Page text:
Many of my best friends are Pink Floyd fans. I have spent more time in my life listening to Dark Side of The Moon than I ever actually cared to.
I hate Pink Floyd.
Okay, hate is the wrong word. I do strongly dislike Pink Floyd. Aside from the cheeky “Money” and the lovely “Wish You Were Here”, I find them pretentious, whingeing boors. But that’s the prog rock Pink Floyd, where David Gilmour and Roger Waters went crazy with the noodling and the themes.
There is a Pink Floyd I love. This Pink Floyd is the Pink Floyd of “Arnold Layne” and “See Emily Play”. This Pink Floyd is Syd Barrett’s Pink Floyd, the crazy psychedelic band with hauntingly beautiful melodies and a genius front man who tragically went mental.
The Pink Floyd that produced Piper At the Gates of Dawn.
Named after a chapter in Kenneth Grahame’s children’s classic The Wind in the Willows, the albums is a mind trip mixed with whimsy, child like and psychedelic all at once. Part of this was Syd, the brilliant yet troubled lad who wrote the majority of their songs. Even on early, non album tracks like “See Emily Play” ( one of my top 100 songs of all time), there is referrals to games and playtime, a childlike existence that I assume Syd missed a bit. “See Emily Play” appears on the American version of the album, but was a single only release in the U.K. It remains my absolute favourite Pink Floyd song, the hints at what could have been if Syd hadn’t gone mad and David Gilmour had stayed far, far away.
But there remains a truly amazing, mind-blowing record even without the lovely “Emily”. The (U.K.) opener “Astronomy Domine”, spaced out music with an odd chord progression, nonsensical lyrics that name check heavenly bodies, and to top it off, vaguely Trekish noises punctuated with whoos and screams. The band confused and annoyed some, as the following video clip shows ( don’t bother to comment, the consensus is that Hans Keller is a major prick).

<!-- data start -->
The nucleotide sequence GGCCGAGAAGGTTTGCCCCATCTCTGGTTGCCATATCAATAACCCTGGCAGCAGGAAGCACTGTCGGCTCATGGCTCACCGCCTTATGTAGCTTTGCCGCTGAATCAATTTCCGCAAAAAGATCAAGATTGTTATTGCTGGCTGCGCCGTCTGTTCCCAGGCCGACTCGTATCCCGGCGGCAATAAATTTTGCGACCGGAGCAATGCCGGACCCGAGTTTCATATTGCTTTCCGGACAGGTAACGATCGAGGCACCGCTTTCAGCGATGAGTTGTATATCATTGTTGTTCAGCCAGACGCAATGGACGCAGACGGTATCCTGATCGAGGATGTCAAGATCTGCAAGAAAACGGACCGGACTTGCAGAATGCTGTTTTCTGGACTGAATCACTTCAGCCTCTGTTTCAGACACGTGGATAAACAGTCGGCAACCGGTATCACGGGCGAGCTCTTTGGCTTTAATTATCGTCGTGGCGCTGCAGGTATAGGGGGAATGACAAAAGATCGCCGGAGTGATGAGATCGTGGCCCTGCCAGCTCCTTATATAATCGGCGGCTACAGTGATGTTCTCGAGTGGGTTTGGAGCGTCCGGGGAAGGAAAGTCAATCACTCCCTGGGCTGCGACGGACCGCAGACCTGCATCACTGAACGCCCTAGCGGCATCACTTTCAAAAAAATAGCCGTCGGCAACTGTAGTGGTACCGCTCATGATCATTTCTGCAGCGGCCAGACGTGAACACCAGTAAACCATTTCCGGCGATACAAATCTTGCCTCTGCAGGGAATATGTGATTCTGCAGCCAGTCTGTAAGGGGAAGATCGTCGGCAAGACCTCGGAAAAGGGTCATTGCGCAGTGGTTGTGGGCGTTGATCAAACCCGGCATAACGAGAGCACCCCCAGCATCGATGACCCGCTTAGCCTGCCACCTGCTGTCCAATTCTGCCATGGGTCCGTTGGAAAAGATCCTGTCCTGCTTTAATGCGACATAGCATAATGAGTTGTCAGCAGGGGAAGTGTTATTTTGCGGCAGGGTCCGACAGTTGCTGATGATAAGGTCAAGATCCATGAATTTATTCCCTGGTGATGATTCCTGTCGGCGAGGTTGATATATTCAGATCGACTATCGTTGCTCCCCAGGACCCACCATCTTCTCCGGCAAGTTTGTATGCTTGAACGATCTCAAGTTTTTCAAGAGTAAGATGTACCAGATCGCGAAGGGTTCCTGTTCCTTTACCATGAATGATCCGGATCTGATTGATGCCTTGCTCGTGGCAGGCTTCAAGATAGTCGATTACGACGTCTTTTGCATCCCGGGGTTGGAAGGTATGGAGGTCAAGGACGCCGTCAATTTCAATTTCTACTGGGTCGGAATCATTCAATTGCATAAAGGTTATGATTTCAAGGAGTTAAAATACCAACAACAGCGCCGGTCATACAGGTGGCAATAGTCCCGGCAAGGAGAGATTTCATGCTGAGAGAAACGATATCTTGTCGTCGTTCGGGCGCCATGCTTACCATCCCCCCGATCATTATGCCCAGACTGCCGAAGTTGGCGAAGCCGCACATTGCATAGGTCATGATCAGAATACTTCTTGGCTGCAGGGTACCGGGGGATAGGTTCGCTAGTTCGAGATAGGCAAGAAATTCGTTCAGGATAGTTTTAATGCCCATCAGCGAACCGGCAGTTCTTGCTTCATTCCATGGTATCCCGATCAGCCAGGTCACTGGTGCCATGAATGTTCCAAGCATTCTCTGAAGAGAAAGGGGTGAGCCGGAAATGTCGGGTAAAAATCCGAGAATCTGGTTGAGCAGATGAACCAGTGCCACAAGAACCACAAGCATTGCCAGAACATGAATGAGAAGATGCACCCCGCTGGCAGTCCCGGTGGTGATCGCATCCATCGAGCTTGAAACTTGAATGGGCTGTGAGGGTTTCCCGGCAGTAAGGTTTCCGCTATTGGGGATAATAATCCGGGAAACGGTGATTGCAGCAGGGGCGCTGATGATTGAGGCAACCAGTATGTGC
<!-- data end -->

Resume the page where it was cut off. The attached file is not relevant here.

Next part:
“Interstellar Overdrive” falls into the space rock side of the bands output, a rambling, loopy, trippy song filled with Duane Eddy inspired guitar riffs and a melodically repetitive bass. Gentle and warm despite it’s space prog rock origins, it’s an epic work of patience and delicate guitar work. Syd was brilliant, no question.
In between the journey to Mars and back, there is a song about Syd’s cat (“Lucifer Sam”), gnomes (“The Gnome”, a precursor to many a Zeppelin song), the out pf place “Take Up Thy Stethoscope and Walk” ( a Waters song, and indicative of where the band would go without Syd), sad moments of recognition and resignation (“The Scarecrow”), and the inspiration of Hilaire Belloc (“Matilda Mother”, which Syd rewrote when the Belloc estate denied him the use of the words he wanted). Sometimes the songs sound like nursery rhymes ( “Apples and Oranges”, “Bike”), sometimes they sound like bizarre new age lectures ( “Chapter 24”). It’s a wonderful album, but when one looks at it in the Pink Floyd discography, this is the one that is completely out-of-place. I think it’s the least pretentious musically, least cohesive lyrically, and is ultimately the saddest thing you can listen to.
Syd could have made Pink Floyd a different kind of great. Instead, we end up with The Division Bell.
PS- I think Syd was not only a better songwriter than either Waters and Gilmour, but also a better guitarist than Gilmour.
Please, be kind with the hate mail.